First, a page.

The new ‘Person of Interest’ podcast explores the disappearance of Gaye Baker.
The new ‘Person of Interest’ podcast explores the disappearance of Gaye Baker.

New podcast dives into mysterious cold case murder

NEARLY 50 years ago, an airforce policewoman parked her car in Clayfield and vanished without a trace - her disappearance becoming one of the state's most enduring and compelling murder mysteries.

Now, the case is back in the sights of the Homicide Investigation Unit's cold case team.

Detectives are conducting a fresh inquiry into the 1972 disappearance of policewoman Gaye Baker - and will today make a public appeal for information.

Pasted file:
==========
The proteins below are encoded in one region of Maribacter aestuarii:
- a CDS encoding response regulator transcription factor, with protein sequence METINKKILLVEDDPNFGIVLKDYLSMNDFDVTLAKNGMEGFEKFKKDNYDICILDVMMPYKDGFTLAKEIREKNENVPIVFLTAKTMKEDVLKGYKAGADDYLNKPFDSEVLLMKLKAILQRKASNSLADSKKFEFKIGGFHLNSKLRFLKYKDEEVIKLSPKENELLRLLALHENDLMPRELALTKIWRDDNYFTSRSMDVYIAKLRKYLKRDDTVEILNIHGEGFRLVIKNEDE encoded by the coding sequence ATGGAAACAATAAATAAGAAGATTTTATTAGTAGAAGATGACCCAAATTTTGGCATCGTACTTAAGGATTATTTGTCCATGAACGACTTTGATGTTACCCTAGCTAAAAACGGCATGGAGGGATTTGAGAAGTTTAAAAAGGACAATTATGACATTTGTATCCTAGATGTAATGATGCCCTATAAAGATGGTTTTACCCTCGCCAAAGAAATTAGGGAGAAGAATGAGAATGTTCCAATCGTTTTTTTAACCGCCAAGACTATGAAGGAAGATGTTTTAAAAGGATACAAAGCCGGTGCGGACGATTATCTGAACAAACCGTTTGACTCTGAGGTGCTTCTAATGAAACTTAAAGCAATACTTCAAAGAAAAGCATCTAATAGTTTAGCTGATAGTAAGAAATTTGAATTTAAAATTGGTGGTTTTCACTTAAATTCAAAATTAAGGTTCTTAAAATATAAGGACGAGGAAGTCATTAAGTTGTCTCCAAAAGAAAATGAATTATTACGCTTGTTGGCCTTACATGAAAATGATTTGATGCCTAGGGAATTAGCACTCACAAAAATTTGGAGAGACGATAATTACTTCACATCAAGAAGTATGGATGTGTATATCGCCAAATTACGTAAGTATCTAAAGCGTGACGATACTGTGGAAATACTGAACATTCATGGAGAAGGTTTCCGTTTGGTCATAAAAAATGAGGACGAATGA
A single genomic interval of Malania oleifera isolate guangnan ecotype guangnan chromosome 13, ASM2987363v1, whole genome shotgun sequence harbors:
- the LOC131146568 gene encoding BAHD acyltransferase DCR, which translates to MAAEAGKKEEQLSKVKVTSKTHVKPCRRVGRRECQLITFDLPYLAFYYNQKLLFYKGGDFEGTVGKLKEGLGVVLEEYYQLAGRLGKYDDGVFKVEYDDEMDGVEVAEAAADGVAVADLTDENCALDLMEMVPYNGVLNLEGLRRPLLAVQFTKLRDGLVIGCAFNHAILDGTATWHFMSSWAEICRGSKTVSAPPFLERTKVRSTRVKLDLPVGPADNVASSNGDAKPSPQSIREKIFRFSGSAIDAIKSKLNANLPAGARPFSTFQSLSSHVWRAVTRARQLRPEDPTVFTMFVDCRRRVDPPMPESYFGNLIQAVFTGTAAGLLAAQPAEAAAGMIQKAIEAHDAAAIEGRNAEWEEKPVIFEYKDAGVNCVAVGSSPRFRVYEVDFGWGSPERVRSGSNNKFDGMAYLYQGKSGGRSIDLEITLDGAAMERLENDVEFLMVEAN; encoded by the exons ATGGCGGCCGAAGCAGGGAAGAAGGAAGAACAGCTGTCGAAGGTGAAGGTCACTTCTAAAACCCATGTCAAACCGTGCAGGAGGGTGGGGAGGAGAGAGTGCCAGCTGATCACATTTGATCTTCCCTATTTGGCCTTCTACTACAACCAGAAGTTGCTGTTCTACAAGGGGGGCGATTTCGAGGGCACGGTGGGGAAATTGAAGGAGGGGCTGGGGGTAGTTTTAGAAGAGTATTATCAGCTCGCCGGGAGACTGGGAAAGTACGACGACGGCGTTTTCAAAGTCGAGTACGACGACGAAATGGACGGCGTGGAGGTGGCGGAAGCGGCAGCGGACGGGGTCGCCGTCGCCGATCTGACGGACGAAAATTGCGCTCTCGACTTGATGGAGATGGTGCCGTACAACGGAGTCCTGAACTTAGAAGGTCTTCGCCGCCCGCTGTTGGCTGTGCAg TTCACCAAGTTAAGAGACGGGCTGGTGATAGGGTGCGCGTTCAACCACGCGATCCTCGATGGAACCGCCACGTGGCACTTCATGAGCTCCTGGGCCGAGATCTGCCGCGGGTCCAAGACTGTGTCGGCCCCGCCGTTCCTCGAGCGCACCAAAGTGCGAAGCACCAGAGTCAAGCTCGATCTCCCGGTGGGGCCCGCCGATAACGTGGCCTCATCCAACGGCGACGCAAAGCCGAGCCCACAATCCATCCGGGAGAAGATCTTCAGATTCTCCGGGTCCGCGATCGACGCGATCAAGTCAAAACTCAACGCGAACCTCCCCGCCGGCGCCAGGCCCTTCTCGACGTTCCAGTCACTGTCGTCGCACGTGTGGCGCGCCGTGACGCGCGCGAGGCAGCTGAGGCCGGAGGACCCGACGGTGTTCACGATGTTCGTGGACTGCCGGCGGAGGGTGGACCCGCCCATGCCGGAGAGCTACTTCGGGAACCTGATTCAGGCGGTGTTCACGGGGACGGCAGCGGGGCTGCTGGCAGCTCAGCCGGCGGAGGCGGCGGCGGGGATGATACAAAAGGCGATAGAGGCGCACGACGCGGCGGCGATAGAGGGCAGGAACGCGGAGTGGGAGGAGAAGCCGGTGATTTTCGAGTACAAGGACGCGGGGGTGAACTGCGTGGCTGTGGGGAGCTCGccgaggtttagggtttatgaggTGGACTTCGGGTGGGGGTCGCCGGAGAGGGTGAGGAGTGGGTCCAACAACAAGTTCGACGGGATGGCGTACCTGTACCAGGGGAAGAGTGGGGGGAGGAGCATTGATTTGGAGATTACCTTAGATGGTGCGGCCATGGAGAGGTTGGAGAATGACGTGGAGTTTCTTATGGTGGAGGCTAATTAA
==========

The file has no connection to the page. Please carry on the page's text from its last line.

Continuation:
Airforce policewoman Gaye Baker.
Airforce policewoman Gaye Baker.

 

The 47-year-old case is believed to be the second oldest to be actively investigated after detectives this year charged Vincent O'Dempsey with the 1964 murder of Vincent Raymond Allen.

The Courier-Mail will tell the story of Gaye's disappearance in a two-part podcast series called Person of Interest, to be launched today.

 

 

 

Gaye was 23 when she vanished after driving to the Clayfield bowls club to meet a man who had given the fake name "John Taylor".

She had taken a second job as a "hostess" with ABCO Services in Fortitude Valley - accompanying men to functions - to earn extra money that would pay for her sick mother's medical care. She also had dreams of travelling overseas after growing up in a poor household.